Voice of Experience: Philippa Nesbit, Chief Risk Officer, Citi Private Bank and Citi Holdings

Philippa NesbitBy Melissa J. Anderson (New York City)

Reflecting on her early career, Philippa Nesbit, Chief Risk Officer at Citi Private Bank and Citi Holdings, encouraged junior women to seek out broad opportunities to learn. “Really, the important thing is getting a diversity of your knowledge base. It’s easier to learn more and get a breadth of knowledge when you are junior. When you are a managing director, it’s hard to get those different experiences. I hadn’t appreciated the importance of that 20 years ago.”

She continued, “Tied to that, make sure you grasp every opportunity. Be really flexible and adapt the ways that you work. Our junior colleagues are from a generation with lots of tools and options to manage their careers – from day one, develop and build your network every day.”

“I attribute a lot of my success to being able to call many people – to get both business perspectives and career perspectives. I will always advise people to ‘push yourself’. Put yourself out of your comfort zone and into decision making roles,” she added.

Career Path

After studying economics at Cambridge, Nesbit took a role at Citi. “I always knew I wanted to go into banking,” she explained. Now, 21 years later, she has held a variety of roles at the bank. “You could say I’ve had a split career – the first half, for about ten years, I was a relationship manager working in our Corporate Bank and also spent time working on project finance transactions. For the second half, I worked in risk management in a number of different roles, with both regional and global portfolios.” She added, “I’ve had the best of both worlds – direct client responsibility and indirect client responsibility.”

Recently, Nesbit was named Chief Risk Officer for Private Banking and Citi Holdings. Before that she held the positions of Chief Risk Officer for Fundamental Credit Risk and prior to that was Western Europe Risk Head and Global Risk Head for the Consumer and Healthcare Industry.

She has a number of achievements to be proud of. For example, earning the managing director title, becoming a senior credit officer at the highest level at the bank, and now becoming a Chief Risk Officer. She also named a few specific achievements, but explained that what brings one the most pride about their work is often dependent on their career situation.

She explained, “It really depends on where you are in your career as to what you are most proud of. When I was a banker, we pitched for and won a new global customer cash management mandate, which was my very first client win. I was very proud of that. Achieving a positive change in strategy for client relationships on the business side, as well as having a direct impact on the Risk profile of the bank are what brings me the most pride.”

Currently, Nesbit is settling into her new role as Chief Risk Officer in Citi’s Private Banking division. “Because I’ve just taken on a new role, I’m learning the private banking business. I’m working with fantastic new people and dealing with a different set of clients and challenges. It’s a great new role for me to sink my teeth into.”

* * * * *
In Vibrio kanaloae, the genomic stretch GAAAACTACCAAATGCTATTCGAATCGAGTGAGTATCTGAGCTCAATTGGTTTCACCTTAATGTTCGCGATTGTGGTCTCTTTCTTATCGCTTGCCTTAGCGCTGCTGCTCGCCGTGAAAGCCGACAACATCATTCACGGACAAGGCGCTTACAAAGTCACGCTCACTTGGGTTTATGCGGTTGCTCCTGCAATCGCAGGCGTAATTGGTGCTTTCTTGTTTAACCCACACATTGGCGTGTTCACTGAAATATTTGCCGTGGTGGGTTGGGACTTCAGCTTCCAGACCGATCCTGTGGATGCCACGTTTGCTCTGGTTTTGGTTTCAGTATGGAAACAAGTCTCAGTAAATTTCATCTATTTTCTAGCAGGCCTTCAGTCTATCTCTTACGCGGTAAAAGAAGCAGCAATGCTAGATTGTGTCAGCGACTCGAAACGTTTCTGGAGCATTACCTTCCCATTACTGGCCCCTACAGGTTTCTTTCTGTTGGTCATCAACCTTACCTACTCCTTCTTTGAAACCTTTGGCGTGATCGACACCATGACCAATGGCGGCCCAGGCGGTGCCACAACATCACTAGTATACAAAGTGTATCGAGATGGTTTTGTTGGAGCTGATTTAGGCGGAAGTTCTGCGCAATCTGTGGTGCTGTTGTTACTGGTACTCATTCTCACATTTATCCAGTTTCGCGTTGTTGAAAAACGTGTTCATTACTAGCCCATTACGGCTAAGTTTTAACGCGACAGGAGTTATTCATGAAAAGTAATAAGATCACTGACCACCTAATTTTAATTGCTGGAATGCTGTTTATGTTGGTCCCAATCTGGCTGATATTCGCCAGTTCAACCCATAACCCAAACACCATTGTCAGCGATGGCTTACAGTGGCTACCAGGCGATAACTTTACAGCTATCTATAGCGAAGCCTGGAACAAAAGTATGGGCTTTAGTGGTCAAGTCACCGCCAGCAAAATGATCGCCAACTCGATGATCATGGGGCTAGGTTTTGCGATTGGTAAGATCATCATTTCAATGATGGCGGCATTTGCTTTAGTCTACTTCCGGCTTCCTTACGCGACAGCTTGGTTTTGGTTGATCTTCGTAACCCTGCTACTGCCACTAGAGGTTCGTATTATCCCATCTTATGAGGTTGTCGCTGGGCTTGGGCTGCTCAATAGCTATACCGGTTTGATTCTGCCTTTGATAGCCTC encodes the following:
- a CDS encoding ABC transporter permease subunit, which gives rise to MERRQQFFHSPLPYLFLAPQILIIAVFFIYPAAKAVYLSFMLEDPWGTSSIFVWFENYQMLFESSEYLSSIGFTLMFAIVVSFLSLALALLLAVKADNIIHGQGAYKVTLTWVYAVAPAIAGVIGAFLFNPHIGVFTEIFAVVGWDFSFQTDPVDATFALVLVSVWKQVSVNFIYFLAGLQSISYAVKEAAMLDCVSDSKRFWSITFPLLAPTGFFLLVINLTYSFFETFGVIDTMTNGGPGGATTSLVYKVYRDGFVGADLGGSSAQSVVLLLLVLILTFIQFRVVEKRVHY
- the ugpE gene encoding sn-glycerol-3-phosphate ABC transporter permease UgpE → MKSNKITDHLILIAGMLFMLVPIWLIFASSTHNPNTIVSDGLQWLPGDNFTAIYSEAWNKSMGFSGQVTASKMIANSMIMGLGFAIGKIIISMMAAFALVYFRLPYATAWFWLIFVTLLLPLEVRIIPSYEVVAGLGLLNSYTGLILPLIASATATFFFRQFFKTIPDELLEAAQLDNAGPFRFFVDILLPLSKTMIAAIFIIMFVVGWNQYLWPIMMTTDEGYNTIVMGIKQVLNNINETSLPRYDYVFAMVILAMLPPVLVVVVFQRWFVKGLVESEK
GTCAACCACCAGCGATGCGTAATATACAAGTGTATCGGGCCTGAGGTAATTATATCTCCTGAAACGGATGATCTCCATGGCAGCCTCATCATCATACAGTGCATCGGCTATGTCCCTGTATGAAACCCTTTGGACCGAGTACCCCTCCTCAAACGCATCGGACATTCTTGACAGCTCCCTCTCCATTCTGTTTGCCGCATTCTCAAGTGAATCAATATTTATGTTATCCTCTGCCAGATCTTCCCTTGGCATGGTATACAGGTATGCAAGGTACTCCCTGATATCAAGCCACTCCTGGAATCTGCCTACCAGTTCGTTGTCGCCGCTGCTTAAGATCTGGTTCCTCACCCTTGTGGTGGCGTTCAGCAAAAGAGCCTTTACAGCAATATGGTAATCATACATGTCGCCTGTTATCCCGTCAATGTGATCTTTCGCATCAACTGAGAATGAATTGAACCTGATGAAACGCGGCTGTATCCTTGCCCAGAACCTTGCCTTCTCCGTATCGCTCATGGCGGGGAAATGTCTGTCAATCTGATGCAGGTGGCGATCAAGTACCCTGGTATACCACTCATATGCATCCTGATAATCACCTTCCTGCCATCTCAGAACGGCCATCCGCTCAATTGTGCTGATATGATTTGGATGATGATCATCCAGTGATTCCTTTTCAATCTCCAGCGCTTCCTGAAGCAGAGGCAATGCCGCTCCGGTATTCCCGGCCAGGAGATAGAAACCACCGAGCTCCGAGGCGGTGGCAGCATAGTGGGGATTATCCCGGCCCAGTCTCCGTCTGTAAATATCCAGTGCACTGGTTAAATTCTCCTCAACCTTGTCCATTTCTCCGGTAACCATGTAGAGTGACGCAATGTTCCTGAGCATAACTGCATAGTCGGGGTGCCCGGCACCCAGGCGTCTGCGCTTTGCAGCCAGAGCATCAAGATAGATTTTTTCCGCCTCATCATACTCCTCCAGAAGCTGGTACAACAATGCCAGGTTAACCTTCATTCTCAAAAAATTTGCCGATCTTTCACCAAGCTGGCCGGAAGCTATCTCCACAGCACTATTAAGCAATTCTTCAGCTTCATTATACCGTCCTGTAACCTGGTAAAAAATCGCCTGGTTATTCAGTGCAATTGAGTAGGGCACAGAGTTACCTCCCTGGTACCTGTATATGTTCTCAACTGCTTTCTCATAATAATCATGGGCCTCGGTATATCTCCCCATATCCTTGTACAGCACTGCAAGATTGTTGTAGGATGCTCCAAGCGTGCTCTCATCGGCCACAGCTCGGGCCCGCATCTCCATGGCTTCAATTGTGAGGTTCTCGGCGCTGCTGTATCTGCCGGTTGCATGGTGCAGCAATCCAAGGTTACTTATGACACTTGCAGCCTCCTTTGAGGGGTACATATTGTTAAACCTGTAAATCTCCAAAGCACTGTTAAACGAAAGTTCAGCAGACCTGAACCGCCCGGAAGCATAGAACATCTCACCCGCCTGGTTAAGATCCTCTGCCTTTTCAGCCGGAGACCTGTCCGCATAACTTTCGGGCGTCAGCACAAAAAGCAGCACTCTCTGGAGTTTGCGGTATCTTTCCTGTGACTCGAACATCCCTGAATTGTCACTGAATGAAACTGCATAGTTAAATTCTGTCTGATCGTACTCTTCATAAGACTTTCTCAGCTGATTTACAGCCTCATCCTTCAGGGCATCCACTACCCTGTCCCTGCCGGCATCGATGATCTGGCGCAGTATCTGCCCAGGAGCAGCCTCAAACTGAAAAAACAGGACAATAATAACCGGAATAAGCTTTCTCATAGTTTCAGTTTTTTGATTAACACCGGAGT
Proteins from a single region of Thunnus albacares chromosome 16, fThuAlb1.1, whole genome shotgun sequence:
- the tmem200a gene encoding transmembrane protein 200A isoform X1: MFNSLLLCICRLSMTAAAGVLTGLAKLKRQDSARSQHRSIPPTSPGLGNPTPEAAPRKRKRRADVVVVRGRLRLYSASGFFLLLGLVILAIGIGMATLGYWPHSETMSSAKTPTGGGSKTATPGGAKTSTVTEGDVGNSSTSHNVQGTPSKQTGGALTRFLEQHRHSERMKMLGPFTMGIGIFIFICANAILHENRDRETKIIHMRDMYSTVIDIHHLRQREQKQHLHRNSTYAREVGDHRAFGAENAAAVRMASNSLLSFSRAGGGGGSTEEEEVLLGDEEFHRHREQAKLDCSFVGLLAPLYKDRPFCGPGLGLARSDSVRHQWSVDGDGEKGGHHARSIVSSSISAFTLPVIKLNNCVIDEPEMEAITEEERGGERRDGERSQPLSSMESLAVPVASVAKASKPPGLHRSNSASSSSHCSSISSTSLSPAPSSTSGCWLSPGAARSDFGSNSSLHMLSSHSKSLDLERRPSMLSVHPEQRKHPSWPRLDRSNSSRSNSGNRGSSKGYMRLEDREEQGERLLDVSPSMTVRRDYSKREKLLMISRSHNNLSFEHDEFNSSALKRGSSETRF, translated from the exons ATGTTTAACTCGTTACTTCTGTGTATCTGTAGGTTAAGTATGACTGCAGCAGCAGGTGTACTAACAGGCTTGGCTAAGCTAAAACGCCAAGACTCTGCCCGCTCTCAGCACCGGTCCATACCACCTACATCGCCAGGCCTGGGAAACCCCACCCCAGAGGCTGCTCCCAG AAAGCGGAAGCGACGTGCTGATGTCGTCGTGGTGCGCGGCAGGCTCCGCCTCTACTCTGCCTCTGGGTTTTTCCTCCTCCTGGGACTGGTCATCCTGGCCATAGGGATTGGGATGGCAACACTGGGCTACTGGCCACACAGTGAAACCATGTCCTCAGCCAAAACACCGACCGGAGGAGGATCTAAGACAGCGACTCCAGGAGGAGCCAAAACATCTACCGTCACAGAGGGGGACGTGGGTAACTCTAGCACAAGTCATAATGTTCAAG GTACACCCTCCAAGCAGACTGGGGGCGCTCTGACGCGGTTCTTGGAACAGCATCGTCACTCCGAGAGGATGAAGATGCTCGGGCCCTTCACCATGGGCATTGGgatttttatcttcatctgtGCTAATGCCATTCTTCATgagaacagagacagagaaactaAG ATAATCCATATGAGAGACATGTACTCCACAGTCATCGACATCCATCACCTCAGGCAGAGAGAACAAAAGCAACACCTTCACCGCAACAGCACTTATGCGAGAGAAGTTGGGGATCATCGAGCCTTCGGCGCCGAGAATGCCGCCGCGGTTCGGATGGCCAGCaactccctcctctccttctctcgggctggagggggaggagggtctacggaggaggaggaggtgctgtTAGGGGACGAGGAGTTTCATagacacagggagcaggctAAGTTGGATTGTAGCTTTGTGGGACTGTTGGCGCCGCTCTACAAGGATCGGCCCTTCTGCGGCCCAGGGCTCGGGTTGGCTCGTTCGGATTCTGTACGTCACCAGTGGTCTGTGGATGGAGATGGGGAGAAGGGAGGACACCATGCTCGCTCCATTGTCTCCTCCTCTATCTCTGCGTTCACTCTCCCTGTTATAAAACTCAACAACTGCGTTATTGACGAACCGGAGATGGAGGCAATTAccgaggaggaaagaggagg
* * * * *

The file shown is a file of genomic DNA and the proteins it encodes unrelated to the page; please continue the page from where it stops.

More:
She is working with many others to fully embed risk management into the culture of the bank. “Integral to the culture of risk management is the concept that everyone in the bank is a risk manager. We are continuing to build and deepen a partnership with the business to make sure everyone’s got the right tools to be a risk manager.”

Corporate culture is an issue Nesbit finds particularly interesting. “It’s the point about culture – the responsibilities of banks in the current environment, and how that relates to our customers and other stakeholders. Risk management and responsibility has to be built and embedded in the culture. It’s something the industry as a whole has got to face.”

Women in Banking

Nesbit believes the biggest challenge for women has to do with the notion of “having it all.” She said, “The biggest challenge we have is the perception of being superwoman. With the perception of having it all, what expectations are being set?”

She continued, “In a time intensive career, are these hours fair? Are they flexible? We run the risk of women opting out if we do not address these issues. Actually it is something we at Citi are focused on figuring out – we are doing a global study to find out why women are opting out at the senior levels.”

“We have a responsibility, if we are really committed to diversity, to firmly believe the gender agenda is a business imperative.”

She encouraged senior women to work harder to change perceptions associated with the “queen bee” myth. “Women are accused of kicking the career ladder away behind them – and we can’t do that. We have to be sure we are pulling women up behind us,” Nesbit said. That includes working to make sure there is a pipeline of women leaders, and that they are receiving mentoring and sponsorship.

Citi offers a range of programs and initiatives to support women at the bank, she continued. The Women Leading Citi program is aimed at Managing Director level women, and Citi’s Women’s Leadership Development Program is aimed at Director level women. She also served as a sponsor as part of Citi’s Women in Risk program. “In my new role, there isn’t a women’s program within Private Banking Risk, so we are putting together a steering committee and are launching our initiative shortly.”

In Her Personal Time

Outside the office, Nesbit enjoys spending time with her family. “I’m a single mom with two children,” she said. “I also really enjoy cooking – it’s a good way to take your mind off work. And I love traveling when I have the chance.”